Bennett v. Kemper Nat’l Servs., 514 F.3d 547, 554 (6th Cir.2008).
Here, the terms of Sun Life’s plan required that DeLisle apply for Social Security Disability benefits and to appeal the denial “to all administrative levels Sun Life deems necessary.” So, she was required, not merely encouraged to apply. Sun Life also received a financial offset from future liability based on DeLisle receiving Social Security Disability benefits. And none of the three denial letters Sun Life sent DeLisle mentions her Social Security determination as a factor that Sun Life considered in reaching its own determination. Only one of Sun Life’s file reviewers even acknowledged in his report that he was aware of the Social Security determination. Even though Sun Life did not have the opinion accompanying the notice of award, it still was well aware of the uniform federal standard that applies to Social Security claims. Sun Life’s silence here does not make its denial arbitrary per se, but is among those “serious concerns” that, “taken with some degree of conflicting interests,” provide a proper basis for concluding that the administrator abused its discretion. See Glenn, 128 S.Ct. at 2352.
C. Quality and Quantity of Medical Evidence
In considering the medical evidence, we first address Sun Life’s argument that the district court impermissibly shifted the burden of proof to Sun Life to disprove DeLisle’s disability as of April 17. In support of its argument, Sun Life points to the district court’s observation that Sun Life’s file reviewers “cannot state conclusively that [DeLisle] was not disabled on April 17.” DeLisle,at *10. While Sun Life is correct that DeLisle carries the burden of proving her disability, the district court’s observation must be considered in its proper context, which was at the conclusion of its survey of the medical evidence submitted by both sides. In context, it becomes clear that the district court’s observation is properly characterized as an evaluation of the quality of the reasoning process that Sun Life undertook and was not a burden shift. Notably, the district court’s opinion did not rely on any failure by Sun Life to disprove DeLisle’s disability. Rather, it concluded that “given the [Sun Life] consultants’ concessions, the SSA determination of total disability, and the inherent conflict of interest, the major factors to be considered fall in favor of Plaintiff.” Id.
A court’s review for arbitrary and capricious decision-making “inherently includes some review of the quality and quantity of the medical evidence and the opinions on both sides of the issues.” McDonald, 347 F.3d at 172. The district court set forth general synopses from both sides’ medical evidence, including six opinions submitted by DeLisle and six by Sun Life. DeLisle,at *8-9.
*447 DeLisle’s therapy notes and medical assessments in the months leading up to her firing include complaints of anxiety and depression. Her primary care physician, Dr. Rudy noted that she was coping with “tremors,” “fatigue,” “spasms,” and “double-vision.” Her neurosurgeon, Dr. Ho, who treated her on a monthly basis since January 1999 had prescribed a full neck brace, noted an increase in neck pain in December 2001, and recorded his recommendation, “as soon as possible, after the holidays, she take some time to cut back on working and be off of her feet.” That the medical providers who were treating DeLisle before her firing did not explicitly include in their medical opinions statements indicating that she was disabled is of little consequence because DeLisle affirmatively wanted to work through her ailments.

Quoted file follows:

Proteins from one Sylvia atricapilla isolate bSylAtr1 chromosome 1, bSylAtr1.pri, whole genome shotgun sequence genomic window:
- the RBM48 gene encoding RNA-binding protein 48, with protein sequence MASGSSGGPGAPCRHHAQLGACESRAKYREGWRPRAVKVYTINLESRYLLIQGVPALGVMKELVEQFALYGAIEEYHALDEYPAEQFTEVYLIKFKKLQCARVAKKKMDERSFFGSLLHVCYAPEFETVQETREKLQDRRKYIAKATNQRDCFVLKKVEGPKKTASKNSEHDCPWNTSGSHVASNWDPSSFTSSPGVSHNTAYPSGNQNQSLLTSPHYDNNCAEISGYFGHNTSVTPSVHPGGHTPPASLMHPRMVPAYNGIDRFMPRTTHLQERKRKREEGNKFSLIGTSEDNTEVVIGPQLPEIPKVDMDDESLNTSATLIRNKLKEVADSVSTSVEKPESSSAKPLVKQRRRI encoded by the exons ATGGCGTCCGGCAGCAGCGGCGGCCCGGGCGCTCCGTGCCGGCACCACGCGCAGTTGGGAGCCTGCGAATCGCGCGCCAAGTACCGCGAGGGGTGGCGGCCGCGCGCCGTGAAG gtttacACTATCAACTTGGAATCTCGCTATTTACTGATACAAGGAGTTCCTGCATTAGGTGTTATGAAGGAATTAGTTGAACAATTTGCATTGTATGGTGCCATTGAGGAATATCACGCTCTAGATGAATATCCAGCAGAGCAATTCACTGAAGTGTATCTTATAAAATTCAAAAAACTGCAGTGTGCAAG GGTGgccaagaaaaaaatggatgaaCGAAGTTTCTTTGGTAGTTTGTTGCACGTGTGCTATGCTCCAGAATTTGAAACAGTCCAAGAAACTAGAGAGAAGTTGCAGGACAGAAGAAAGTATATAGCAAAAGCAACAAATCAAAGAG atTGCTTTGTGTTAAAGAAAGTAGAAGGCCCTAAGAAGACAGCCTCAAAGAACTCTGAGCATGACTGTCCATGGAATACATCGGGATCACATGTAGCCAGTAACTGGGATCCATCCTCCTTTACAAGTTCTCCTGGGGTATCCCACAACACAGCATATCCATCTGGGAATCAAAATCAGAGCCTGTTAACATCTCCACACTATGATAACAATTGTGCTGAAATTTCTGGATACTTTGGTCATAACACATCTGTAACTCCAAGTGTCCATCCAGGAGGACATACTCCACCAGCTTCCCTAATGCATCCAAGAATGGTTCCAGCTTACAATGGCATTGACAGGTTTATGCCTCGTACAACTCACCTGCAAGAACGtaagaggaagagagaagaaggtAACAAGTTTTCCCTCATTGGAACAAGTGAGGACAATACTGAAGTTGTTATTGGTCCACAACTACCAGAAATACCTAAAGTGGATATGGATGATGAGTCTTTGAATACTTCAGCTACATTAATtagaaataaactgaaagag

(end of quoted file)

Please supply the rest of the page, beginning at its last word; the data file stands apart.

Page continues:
Moreover, her treating physicians from that time periodas well as other physicians who began treating her after she stopped workingreviewed her medical records and concluded, among other diagnoses that she was suffering from “major depressive disorder and anxiety disorder,” “memory retrogression,” “significant loss of psychological, physiological, personal and social adjustments of severe limitation.” In an interview with Sun Life, Dr. Ho explained that “although the disability date is 4/17/2002, the period of disability could have been long before that.”
Sun Life’s experts, including Dr. O’Connor, Dr. Himber, Dr. Pies and Dr. Sarni, largely agreed with the diagnoses, but discounted the effect they had on DeLisle’s ability to work. In addition, Dr. O’Connor and Dr. Johnston noted that DeLisle did not complain of neuropsychological or cognitive impairments until after she was fired. And Dr. Corzatt pointed out that Dr. Ho had not imposed restrictions on DeLisle’s ability to work. Although Sun Life does not owe special deference to the opinion of DeLisle’s treating physicians, see Black & Decker, 538 U.S. at 834, 123 S. Ct. 1965, it may not arbitrarily ignore them. Glenn, 461 F.3d at 671. Notably, Sun Life’s medical professionals found support in DeLisle’s medical records for the disorders described above, but discredited the date of disability on the basis that the records did not demonstrate a change in condition around April 17. None of Sun Life’s reviewers confront Dr. Ho’s characterization of the “progressive nature of her medical conditions,” which would not manifest itself by a “significant change” on a particular date. And, as noted above, it is unclear whether Sun Life’s file reviewers knew of the Social Security determination of total disability, or were unfairly swayed by communications from Sun Life’s in-house attorney. On this record, we find that the entirety of the medical evidence available to Sun Life was not reviewed in a “deliberate” or “principled” fashion, which is a factor suggesting that Sun Life’s ultimate determination was arbitrary.